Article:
The Last Of Us feeds you a similar sort of conscience relieving story. Where it starts to differ is the morality involved, or really, the absence of it. The Last Of Us employs an incredibly strong sense of survival throughout the game, people doing what they must to survive, no matter the cost to others. This isn’t excusing the actions of Joel and Ellie, far from it; it’s simply suggesting they don’t care. It may come across as self -serving, but it is what it is. You don’t often find that purposeful lack of empathy in gaming, not handled from that perspective anyway.
Where BioShock and The Last Of Us tries to tie the violence to the main narrative, this year’s release of Tomb Raider made it a more personal journey, one seen through the eyes of a budding survivor, and all around badass, Miss Lara Croft. Rather than using cleverly written stories with cheek smacking plot twists, Tomb Raider tries to make you feel the impact the violence is having on the main character.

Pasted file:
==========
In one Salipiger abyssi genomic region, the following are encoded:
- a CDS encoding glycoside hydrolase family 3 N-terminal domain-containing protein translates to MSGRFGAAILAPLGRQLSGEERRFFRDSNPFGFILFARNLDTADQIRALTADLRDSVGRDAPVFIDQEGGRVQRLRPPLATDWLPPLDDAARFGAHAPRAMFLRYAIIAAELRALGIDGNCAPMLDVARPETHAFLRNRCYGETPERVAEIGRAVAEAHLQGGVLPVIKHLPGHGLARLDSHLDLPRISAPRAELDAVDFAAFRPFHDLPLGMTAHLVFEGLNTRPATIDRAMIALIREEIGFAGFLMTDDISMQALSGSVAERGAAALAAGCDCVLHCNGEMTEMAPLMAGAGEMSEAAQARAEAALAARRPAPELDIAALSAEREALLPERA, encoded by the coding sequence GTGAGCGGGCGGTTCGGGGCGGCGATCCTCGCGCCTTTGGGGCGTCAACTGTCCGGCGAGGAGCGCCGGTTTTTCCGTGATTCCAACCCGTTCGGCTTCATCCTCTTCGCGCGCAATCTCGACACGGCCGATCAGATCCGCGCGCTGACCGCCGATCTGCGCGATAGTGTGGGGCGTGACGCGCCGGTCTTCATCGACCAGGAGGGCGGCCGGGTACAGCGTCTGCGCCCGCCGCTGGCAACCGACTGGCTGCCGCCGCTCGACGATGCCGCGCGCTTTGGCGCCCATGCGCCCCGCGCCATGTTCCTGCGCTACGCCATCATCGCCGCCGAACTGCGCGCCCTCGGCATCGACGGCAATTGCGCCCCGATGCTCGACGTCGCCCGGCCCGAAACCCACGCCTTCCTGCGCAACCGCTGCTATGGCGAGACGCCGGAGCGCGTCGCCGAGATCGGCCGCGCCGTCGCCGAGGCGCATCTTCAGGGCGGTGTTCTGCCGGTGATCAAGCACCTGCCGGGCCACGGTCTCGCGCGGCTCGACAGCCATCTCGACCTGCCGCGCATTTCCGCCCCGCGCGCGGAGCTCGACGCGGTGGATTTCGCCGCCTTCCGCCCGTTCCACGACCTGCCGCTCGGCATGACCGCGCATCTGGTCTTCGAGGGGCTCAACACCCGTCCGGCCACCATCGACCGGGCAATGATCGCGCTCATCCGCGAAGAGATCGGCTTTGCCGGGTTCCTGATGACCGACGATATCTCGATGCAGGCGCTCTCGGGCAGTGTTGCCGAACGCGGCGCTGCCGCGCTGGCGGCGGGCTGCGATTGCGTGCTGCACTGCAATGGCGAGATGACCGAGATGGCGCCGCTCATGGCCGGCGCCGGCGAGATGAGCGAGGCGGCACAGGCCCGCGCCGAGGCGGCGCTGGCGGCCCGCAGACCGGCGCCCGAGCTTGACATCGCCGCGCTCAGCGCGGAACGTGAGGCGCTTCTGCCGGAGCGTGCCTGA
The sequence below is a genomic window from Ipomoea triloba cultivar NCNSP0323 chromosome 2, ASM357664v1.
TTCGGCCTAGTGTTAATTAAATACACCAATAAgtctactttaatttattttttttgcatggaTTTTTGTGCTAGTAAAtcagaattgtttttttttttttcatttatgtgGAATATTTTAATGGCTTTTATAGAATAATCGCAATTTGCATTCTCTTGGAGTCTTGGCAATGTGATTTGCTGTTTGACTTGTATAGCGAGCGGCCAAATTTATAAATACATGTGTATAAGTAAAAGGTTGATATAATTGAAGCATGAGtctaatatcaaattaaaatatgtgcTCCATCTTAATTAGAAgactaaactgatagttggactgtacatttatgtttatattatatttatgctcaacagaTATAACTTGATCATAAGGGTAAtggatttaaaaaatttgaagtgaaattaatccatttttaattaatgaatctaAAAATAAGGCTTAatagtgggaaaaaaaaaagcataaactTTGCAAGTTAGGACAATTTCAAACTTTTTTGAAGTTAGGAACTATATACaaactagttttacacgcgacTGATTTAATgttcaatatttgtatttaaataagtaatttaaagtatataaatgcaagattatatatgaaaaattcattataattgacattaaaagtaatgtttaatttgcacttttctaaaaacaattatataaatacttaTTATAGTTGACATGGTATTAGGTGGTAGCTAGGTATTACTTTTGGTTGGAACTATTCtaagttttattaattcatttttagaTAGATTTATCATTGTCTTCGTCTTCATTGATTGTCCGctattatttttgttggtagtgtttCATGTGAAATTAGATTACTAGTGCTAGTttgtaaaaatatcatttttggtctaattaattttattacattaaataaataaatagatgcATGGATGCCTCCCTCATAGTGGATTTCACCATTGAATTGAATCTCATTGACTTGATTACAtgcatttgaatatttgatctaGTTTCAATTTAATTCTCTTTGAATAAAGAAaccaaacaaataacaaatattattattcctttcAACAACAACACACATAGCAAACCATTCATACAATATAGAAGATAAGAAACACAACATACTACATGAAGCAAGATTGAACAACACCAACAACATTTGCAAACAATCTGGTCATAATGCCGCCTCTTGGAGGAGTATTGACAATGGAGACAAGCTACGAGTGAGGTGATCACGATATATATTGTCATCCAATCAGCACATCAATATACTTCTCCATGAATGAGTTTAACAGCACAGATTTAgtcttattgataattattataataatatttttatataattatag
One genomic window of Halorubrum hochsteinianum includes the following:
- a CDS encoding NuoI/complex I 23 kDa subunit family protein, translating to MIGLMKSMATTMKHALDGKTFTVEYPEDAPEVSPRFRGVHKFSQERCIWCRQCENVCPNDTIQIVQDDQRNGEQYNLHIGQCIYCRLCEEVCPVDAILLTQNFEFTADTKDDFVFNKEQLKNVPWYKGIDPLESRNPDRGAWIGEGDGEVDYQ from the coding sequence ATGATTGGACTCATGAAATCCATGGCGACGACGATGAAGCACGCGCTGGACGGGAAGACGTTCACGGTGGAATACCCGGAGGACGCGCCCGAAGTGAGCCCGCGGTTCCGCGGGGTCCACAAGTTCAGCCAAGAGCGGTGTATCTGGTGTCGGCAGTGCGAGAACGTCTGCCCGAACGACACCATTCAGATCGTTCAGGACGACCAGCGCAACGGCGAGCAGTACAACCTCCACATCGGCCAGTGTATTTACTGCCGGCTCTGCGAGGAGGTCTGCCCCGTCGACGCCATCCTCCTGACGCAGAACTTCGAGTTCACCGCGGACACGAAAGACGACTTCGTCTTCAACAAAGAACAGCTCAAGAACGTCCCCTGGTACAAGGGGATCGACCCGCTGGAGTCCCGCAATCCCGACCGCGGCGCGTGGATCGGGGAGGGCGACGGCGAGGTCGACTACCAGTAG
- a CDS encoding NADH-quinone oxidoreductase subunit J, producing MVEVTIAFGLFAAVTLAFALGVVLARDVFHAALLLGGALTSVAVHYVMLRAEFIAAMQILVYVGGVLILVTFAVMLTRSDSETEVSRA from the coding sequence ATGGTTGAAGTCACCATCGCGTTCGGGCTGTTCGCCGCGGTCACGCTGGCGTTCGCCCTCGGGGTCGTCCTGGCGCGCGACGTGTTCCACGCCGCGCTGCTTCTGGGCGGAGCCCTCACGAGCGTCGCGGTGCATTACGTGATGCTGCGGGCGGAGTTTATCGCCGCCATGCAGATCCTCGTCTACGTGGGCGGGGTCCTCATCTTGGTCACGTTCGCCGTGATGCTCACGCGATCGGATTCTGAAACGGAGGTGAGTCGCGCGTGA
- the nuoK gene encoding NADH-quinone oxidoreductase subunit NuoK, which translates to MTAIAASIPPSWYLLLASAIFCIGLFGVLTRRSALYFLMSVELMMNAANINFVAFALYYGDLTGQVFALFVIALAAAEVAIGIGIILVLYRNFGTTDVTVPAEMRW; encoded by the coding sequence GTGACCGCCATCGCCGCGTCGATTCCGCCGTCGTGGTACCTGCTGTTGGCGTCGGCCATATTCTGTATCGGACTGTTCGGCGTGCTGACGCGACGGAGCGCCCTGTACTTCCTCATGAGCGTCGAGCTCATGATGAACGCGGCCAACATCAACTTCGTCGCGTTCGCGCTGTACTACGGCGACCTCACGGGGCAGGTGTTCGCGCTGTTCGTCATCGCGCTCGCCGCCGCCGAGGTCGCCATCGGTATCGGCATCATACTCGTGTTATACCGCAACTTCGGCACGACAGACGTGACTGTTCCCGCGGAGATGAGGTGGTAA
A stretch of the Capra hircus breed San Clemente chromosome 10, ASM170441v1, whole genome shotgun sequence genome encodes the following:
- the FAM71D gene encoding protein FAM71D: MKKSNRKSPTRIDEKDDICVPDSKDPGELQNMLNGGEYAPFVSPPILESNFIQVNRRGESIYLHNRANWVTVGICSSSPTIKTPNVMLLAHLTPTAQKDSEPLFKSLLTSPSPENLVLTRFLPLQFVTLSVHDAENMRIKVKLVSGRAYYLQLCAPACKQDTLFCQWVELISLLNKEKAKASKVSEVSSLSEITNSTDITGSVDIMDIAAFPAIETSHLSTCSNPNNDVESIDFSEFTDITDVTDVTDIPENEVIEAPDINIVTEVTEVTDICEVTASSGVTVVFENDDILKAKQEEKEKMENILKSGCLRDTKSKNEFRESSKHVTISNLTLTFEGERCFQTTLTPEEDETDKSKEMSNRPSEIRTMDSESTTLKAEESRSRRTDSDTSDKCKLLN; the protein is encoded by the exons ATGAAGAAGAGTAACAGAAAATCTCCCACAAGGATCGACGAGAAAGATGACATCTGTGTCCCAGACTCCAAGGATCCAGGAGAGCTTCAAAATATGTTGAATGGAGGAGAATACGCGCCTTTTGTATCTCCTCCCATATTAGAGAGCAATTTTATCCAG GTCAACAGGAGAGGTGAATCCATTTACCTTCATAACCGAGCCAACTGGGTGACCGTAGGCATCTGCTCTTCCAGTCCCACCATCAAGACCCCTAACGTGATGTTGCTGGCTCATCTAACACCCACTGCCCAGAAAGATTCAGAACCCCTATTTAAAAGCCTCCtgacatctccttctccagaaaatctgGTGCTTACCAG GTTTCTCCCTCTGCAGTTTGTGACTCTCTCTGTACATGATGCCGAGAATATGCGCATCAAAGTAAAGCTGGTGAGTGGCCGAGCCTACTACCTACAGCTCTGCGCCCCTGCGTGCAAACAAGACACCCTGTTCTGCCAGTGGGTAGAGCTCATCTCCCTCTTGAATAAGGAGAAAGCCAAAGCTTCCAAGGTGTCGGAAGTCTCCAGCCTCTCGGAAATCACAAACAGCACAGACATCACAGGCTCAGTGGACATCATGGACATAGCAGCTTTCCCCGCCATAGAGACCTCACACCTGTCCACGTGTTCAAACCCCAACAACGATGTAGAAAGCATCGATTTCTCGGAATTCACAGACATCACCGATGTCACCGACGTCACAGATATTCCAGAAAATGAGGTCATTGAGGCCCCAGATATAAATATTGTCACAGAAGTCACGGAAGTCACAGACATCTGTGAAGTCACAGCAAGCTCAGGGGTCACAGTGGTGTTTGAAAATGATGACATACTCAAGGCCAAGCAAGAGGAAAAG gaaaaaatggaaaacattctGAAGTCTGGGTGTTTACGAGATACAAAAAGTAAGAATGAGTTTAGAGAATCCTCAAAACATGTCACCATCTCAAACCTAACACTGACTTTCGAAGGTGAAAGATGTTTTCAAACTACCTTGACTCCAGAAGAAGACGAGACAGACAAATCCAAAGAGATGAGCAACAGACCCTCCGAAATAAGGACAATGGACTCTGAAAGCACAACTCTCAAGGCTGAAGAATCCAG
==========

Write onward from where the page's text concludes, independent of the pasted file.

It works very nicely during the opening moments of the game, the gravity of the situation and the sudden horror of Lara having to see and endure violent atrocities, take their toll on her visibly. After Lara makes her first kill, she is noticeably shaken, and the morose nature of the encounter threatens to overtake her, but where it falls down is shortly after; our heroine quickly becomes a ruthless killer and begins to tear through enemy ranks with about as much emotion as a Cyberdyne creation.